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Unfortunately, those lookups can add up fast. For example, Google asks its customers to include the SPF record _spf.google.com in their individual domain SPF records. Looking up the contents of this record in DNS we find that it includes three google.com subdomains.

So a Google customer whose SPF includes the Google-recommended record will actually have a domain lookup count of four — one for the _spf.google.com lookup, and one for each of the three Google subdomains referenced by the first lookup.

Now imagine you want to include the records provided by a number of other email service providers — each of which may have several DNS lookups themselves. The total domain count of the resulting record is just the sum of the individual contributions.

This limit was not a problem when most companies operated their own mail servers. But now that companies utilize third-party senders, and each one takes up 3 or 4 servers, you can max out the 10 lookups pretty quickly.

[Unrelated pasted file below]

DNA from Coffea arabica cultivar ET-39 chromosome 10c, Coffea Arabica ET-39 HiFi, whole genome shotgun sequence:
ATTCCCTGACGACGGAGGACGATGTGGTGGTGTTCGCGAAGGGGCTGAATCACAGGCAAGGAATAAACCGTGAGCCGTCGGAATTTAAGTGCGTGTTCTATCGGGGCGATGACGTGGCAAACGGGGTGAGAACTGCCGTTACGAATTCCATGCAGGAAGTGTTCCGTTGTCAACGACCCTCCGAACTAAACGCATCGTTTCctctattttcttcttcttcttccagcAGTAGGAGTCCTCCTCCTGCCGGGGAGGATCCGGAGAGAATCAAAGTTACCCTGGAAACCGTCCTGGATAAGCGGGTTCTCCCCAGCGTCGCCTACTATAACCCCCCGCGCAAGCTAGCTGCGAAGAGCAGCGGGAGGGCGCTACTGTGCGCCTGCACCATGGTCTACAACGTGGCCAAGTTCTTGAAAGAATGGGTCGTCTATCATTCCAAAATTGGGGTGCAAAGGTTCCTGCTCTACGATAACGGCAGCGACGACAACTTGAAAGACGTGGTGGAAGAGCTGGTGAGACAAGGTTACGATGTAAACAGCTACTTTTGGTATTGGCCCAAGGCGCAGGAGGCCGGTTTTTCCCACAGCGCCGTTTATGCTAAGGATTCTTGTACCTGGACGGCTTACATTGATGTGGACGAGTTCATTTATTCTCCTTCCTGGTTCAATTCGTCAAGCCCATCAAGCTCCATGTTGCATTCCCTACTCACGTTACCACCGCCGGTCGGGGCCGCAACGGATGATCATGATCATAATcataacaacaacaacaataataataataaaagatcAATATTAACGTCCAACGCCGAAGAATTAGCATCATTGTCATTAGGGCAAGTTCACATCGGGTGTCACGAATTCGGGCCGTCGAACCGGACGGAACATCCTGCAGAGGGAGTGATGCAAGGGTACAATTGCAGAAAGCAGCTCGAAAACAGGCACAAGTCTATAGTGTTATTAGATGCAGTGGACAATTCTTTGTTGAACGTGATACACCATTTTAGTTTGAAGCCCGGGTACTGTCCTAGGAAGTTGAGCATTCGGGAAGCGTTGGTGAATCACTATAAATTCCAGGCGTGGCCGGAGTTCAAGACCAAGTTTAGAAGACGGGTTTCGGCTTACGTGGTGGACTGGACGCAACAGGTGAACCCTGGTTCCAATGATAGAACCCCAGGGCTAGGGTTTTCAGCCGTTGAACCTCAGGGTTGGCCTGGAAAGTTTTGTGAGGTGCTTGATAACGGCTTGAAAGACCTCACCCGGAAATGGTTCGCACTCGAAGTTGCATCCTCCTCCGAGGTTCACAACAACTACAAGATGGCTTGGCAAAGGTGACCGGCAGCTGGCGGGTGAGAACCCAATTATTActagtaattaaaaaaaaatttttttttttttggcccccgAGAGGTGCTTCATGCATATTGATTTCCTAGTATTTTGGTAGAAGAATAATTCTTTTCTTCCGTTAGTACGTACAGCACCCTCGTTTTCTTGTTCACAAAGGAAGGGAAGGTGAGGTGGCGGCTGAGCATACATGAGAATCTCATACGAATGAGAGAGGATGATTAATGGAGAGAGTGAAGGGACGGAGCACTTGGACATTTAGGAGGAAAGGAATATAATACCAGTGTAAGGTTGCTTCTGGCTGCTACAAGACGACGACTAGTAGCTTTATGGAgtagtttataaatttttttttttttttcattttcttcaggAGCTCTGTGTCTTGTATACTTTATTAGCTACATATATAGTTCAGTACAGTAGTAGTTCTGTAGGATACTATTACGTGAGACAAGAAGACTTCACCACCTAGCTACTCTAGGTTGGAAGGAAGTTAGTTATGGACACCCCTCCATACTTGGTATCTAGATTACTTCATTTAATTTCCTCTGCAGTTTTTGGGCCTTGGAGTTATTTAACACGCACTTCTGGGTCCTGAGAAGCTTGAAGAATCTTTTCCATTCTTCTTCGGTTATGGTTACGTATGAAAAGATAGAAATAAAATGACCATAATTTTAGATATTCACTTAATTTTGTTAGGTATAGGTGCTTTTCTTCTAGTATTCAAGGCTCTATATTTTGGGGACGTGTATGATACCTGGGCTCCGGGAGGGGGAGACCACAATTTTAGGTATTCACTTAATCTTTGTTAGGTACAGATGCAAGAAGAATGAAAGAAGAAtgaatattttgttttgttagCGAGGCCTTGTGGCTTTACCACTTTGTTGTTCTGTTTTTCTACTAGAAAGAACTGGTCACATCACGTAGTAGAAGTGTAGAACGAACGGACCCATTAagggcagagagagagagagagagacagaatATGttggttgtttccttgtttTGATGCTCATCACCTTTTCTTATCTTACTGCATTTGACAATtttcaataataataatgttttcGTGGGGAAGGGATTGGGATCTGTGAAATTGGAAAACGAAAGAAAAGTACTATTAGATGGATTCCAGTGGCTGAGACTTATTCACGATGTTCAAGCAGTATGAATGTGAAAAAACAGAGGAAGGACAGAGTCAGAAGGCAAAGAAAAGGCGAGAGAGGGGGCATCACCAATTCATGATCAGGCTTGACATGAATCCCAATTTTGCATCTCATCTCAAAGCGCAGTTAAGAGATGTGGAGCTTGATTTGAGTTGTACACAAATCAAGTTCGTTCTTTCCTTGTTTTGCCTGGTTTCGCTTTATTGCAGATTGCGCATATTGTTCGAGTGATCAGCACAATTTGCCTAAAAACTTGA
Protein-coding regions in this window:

For example, your company may use Google Apps for Business, Workday, and Zendesk. All of those cloud services include the ability to send email on your behalf, which means you’ll need to add corresponding SPF records for each one. And each of those records may include multiple DNS lookups of their own.

Making matters worse, it’s not obvious when the SPF 10-lookup limit has been exceeded. SPF records consist of a set of rules, each one evaluated sequentially. So if a message is validated by one of the rules defined early in the SPF record, the message will authenticate even though the SPF record as a whole is broken.

Messages which are intended to be authenticated by rules that appear later in the SPF record will fail, because the receiver will stop evaluating the record before it reaches those rules.

As a result, domain owners should try to limit the number of includes in the SPF records for their domains. And email service providers should not recommend or require that domain owners add an ‘include’ directive unless it is absolutely necessary.

Some domain owners try to address this process with domain “flattening”: They replace some of the domain names in the SPF record with the actual IP addresses or ranges for the corresponding servers. This gets around the the lookup limit, but it means that if these servers change IP addresses, someone in the organization has to manually update those IP addresses in the SPF records too. That’s a time-consuming and error-prone process — exactly the problem that DNS was designed to fix.